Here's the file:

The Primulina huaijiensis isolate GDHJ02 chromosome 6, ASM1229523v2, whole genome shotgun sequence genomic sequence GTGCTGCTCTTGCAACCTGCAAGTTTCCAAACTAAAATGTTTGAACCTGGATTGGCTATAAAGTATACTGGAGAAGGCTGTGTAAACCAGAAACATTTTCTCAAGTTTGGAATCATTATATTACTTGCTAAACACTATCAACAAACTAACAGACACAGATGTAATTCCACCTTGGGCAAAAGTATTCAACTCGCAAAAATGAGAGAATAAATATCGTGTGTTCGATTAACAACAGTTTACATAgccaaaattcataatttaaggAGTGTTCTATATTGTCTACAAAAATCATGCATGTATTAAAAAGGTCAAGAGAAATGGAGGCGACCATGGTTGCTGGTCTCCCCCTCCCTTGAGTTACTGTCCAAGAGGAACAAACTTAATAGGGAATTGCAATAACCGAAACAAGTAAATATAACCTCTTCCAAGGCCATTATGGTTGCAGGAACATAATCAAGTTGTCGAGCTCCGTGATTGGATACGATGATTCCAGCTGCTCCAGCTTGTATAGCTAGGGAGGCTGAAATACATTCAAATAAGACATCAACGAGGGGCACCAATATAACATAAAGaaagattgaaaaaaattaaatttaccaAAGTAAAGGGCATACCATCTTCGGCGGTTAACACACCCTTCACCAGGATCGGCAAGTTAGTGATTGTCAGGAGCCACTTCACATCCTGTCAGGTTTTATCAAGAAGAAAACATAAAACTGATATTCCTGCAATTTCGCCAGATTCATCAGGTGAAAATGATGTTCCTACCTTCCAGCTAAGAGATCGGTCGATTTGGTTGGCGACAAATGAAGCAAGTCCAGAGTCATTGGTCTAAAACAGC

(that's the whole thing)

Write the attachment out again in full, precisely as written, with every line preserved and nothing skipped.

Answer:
The Primulina huaijiensis isolate GDHJ02 chromosome 6, ASM1229523v2, whole genome shotgun sequence genomic sequence GTGCTGCTCTTGCAACCTGCAAGTTTCCAAACTAAAATGTTTGAACCTGGATTGGCTATAAAGTATACTGGAGAAGGCTGTGTAAACCAGAAACATTTTCTCAAGTTTGGAATCATTATATTACTTGCTAAACACTATCAACAAACTAACAGACACAGATGTAATTCCACCTTGGGCAAAAGTATTCAACTCGCAAAAATGAGAGAATAAATATCGTGTGTTCGATTAACAACAGTTTACATAgccaaaattcataatttaaggAGTGTTCTATATTGTCTACAAAAATCATGCATGTATTAAAAAGGTCAAGAGAAATGGAGGCGACCATGGTTGCTGGTCTCCCCCTCCCTTGAGTTACTGTCCAAGAGGAACAAACTTAATAGGGAATTGCAATAACCGAAACAAGTAAATATAACCTCTTCCAAGGCCATTATGGTTGCAGGAACATAATCAAGTTGTCGAGCTCCGTGATTGGATACGATGATTCCAGCTGCTCCAGCTTGTATAGCTAGGGAGGCTGAAATACATTCAAATAAGACATCAACGAGGGGCACCAATATAACATAAAGaaagattgaaaaaaattaaatttaccaAAGTAAAGGGCATACCATCTTCGGCGGTTAACACACCCTTCACCAGGATCGGCAAGTTAGTGATTGTCAGGAGCCACTTCACATCCTGTCAGGTTTTATCAAGAAGAAAACATAAAACTGATATTCCTGCAATTTCGCCAGATTCATCAGGTGAAAATGATGTTCCTACCTTCCAGCTAAGAGATCGGTCGATTTGGTTGGCGACAAATGAAGCAAGTCCAGAGTCATTGGTCTAAAACAGC